(b)  The defaulting party has been prevented, hindered or delayed from performing the contract by reason of that event;
(c)  The defaulting party’s non-performance was due to circumstances beyond its reasonable control; and
(d)  There were no reasonable steps that the defaulting party could have taken to avoid or mitigate the event or its consequences.


Where a contract does not provide for a force majeure clause, the common law doctrine of frustration could become relevant. This doctrine operates to discharge a contract where there is an occurrence (or in some cases, a non-occurrence) of some event beyond the control of the parties, for example, where performance of the contract became physically or legally impossible or too radically different from the original purpose of the contract. It is essential that the frustrating circumstances must arise without fault of any of the contracting parties.

The test for frustration requires an event which significantly alters the contractual rights/obligations from what the parties reasonably envisaged when the contract was entered into so that it would be unjust to hold the parties to their initial contractual obligations in the new changed circumstances.

The doctrine however, is very limited in scope: (1) a contract will not be frustrated if it has a force majeure clause; (2) mere inconvenience to perform the contract or the fact that a contract has become more onerous to perform will not suffice to frustrate a contract to excuse non-performance; (3) if the impossibility of performance is the fault of either of the parties.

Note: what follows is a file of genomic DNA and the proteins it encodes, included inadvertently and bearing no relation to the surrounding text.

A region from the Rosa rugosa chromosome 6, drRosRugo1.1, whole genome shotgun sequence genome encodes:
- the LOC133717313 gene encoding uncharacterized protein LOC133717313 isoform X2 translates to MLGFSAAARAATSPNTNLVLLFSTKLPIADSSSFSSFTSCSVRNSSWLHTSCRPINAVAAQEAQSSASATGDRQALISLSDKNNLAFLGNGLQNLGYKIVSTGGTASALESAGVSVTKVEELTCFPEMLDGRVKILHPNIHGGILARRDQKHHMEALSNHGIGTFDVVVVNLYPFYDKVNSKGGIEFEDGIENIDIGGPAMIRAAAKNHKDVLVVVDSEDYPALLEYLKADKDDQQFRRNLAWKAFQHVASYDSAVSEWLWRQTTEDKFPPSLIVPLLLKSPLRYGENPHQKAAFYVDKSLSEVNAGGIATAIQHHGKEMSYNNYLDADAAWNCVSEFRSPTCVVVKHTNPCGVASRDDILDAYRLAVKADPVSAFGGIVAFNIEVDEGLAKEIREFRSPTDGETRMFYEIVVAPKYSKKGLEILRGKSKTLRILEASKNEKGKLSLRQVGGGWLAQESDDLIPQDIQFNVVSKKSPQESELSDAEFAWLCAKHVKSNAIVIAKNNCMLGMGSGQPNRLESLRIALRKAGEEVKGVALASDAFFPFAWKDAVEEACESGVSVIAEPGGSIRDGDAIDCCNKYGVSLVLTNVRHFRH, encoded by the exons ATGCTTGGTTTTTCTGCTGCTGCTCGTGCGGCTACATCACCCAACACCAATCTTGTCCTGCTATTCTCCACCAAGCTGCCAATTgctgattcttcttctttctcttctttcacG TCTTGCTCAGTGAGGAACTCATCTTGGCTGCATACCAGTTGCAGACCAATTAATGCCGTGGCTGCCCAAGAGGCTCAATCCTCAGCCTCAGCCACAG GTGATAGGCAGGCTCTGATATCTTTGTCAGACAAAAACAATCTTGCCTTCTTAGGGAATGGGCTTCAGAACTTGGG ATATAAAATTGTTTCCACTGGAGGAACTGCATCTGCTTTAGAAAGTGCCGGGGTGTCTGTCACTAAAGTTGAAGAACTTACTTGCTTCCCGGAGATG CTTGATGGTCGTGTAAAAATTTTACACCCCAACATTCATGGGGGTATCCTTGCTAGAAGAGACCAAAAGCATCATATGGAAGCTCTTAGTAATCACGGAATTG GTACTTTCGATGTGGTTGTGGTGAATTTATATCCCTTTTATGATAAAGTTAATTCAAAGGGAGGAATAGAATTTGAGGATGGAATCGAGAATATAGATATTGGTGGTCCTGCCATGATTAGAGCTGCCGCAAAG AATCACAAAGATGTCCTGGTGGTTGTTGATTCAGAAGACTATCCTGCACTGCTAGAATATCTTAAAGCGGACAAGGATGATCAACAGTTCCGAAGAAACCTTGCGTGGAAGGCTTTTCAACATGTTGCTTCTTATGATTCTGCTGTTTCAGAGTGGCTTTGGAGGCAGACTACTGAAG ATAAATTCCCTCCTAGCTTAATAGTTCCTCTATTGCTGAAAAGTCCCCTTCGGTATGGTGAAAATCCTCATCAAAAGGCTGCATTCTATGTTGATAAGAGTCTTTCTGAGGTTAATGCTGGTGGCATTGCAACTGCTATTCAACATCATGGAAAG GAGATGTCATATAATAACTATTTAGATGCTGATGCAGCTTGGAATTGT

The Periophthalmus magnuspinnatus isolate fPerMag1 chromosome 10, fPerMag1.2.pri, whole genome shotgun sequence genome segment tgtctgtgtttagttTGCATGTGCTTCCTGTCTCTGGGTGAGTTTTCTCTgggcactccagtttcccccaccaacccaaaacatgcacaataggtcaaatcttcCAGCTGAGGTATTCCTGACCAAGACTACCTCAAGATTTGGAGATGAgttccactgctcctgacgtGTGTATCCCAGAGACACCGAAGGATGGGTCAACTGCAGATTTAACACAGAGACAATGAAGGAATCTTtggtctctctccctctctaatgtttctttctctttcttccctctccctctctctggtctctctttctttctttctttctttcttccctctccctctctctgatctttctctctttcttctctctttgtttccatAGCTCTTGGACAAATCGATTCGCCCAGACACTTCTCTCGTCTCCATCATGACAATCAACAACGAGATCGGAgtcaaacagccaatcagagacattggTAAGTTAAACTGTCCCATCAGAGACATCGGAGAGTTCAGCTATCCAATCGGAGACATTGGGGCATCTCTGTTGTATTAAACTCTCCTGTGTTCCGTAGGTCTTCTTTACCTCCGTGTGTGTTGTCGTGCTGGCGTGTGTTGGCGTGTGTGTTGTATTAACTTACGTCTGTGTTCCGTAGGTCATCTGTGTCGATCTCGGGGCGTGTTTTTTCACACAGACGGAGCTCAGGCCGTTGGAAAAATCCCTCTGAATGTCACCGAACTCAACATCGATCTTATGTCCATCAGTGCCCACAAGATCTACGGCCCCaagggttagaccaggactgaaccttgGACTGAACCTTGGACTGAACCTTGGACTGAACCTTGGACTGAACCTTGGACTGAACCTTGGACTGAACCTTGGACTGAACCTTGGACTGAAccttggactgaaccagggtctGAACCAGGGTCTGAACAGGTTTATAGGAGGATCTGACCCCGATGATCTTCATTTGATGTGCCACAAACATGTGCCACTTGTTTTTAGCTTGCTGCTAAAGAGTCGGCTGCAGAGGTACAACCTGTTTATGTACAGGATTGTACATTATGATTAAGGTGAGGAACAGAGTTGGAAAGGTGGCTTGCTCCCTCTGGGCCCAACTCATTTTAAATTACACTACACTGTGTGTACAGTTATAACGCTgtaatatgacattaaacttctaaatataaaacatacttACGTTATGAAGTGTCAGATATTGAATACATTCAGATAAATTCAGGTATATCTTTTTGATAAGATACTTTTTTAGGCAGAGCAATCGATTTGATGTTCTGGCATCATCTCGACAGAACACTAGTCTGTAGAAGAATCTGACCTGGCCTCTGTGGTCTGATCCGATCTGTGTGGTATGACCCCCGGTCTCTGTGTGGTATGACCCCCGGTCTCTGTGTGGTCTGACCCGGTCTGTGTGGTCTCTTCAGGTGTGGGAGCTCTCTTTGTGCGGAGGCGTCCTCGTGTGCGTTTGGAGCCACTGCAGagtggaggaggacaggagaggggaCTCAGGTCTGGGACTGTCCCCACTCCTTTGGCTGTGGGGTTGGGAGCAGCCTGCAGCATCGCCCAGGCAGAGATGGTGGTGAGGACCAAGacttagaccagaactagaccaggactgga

Hong Kong case law is clear that frustration may not be invoked merely to get out of a bad commercial bargain or if the parties have foreseen the relevant event. Examples of frustrating events include: (1) the physical destruction of the subject matter of the contract; (2) cancellation of an expected event; (3) delay; (4) legal changes; (5) death or incapacity of a party.

Notably, demonstrating the difficulty in relying on the doctrine of frustration, in Li Ching Wing v. Xuan Yi Xiong [2004] 1 HKLRD 754, a case which concerned the SARS epidemic, the court rejected the tenant defendant’s attempt to rely on frustration to discharge a 24-month lease which he was 13 months into. The tenant defendant was subjected to a 10-day isolation order due to SARS in 2003. The court rejected the tenant defendant’s case on the ground that the isolation order was only for a short period of time in the context of the entire lease.

What should you do?

1.  Clients should review and revisit their existing contracts to see if they contain a force majeure clause and, if they do, check whether their  wording is sufficient to cover the outbreak of COVID-19, whether any notification requirements and timelines for reporting the event are to be complied with upon invoking the clause, and to check the consequences of the force majeure event;
2.  Advice should be sought on the scope and effect of the force majeure clause, if there is one or, if there isn’t one whether going forward new contracts should include one.